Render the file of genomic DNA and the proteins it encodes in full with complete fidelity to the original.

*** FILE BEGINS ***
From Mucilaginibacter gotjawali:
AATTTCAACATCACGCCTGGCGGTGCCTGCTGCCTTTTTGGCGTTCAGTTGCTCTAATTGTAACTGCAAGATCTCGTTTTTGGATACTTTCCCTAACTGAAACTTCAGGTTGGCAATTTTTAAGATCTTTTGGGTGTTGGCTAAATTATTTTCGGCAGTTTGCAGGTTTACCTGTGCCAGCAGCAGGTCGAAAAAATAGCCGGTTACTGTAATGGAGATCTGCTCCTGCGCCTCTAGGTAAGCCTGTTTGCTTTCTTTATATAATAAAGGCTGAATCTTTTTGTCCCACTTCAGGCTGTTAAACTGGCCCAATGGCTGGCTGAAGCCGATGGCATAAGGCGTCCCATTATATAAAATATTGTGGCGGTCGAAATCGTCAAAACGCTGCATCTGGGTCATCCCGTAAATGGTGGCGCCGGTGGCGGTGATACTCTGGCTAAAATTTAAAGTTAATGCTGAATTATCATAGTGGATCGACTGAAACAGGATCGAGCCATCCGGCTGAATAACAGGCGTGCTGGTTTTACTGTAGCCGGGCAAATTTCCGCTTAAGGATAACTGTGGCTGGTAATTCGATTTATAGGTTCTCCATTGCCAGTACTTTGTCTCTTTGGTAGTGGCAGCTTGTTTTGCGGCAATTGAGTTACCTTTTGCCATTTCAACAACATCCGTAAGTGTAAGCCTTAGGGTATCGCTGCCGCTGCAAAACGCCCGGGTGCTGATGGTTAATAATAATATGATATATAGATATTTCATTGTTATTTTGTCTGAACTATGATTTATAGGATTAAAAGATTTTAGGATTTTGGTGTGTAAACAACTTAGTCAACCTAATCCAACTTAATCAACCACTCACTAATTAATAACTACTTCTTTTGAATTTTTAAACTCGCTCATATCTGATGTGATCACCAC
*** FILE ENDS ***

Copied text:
From Mucilaginibacter gotjawali:
AATTTCAACATCACGCCTGGCGGTGCCTGCTGCCTTTTTGGCGTTCAGTTGCTCTAATTGTAACTGCAAGATCTCGTTTTTGGATACTTTCCCTAACTGAAACTTCAGGTTGGCAATTTTTAAGATCTTTTGGGTGTTGGCTAAATTATTTTCGGCAGTTTGCAGGTTTACCTGTGCCAGCAGCAGGTCGAAAAAATAGCCGGTTACTGTAATGGAGATCTGCTCCTGCGCCTCTAGGTAAGCCTGTTTGCTTTCTTTATATAATAAAGGCTGAATCTTTTTGTCCCACTTCAGGCTGTTAAACTGGCCCAATGGCTGGCTGAAGCCGATGGCATAAGGCGTCCCATTATATAAAATATTGTGGCGGTCGAAATCGTCAAAACGCTGCATCTGGGTCATCCCGTAAATGGTGGCGCCGGTGGCGGTGATACTCTGGCTAAAATTTAAAGTTAATGCTGAATTATCATAGTGGATCGACTGAAACAGGATCGAGCCATCCGGCTGAATAACAGGCGTGCTGGTTTTACTGTAGCCGGGCAAATTTCCGCTTAAGGATAACTGTGGCTGGTAATTCGATTTATAGGTTCTCCATTGCCAGTACTTTGTCTCTTTGGTAGTGGCAGCTTGTTTTGCGGCAATTGAGTTACCTTTTGCCATTTCAACAACATCCGTAAGTGTAAGCCTTAGGGTATCGCTGCCGCTGCAAAACGCCCGGGTGCTGATGGTTAATAATAATATGATATATAGATATTTCATTGTTATTTTGTCTGAACTATGATTTATAGGATTAAAAGATTTTAGGATTTTGGTGTGTAAACAACTTAGTCAACCTAATCCAACTTAATCAACCACTCACTAATTAATAACTACTTCTTTTGAATTTTTAAACTCGCTCATATCTGATGTGATCACCAC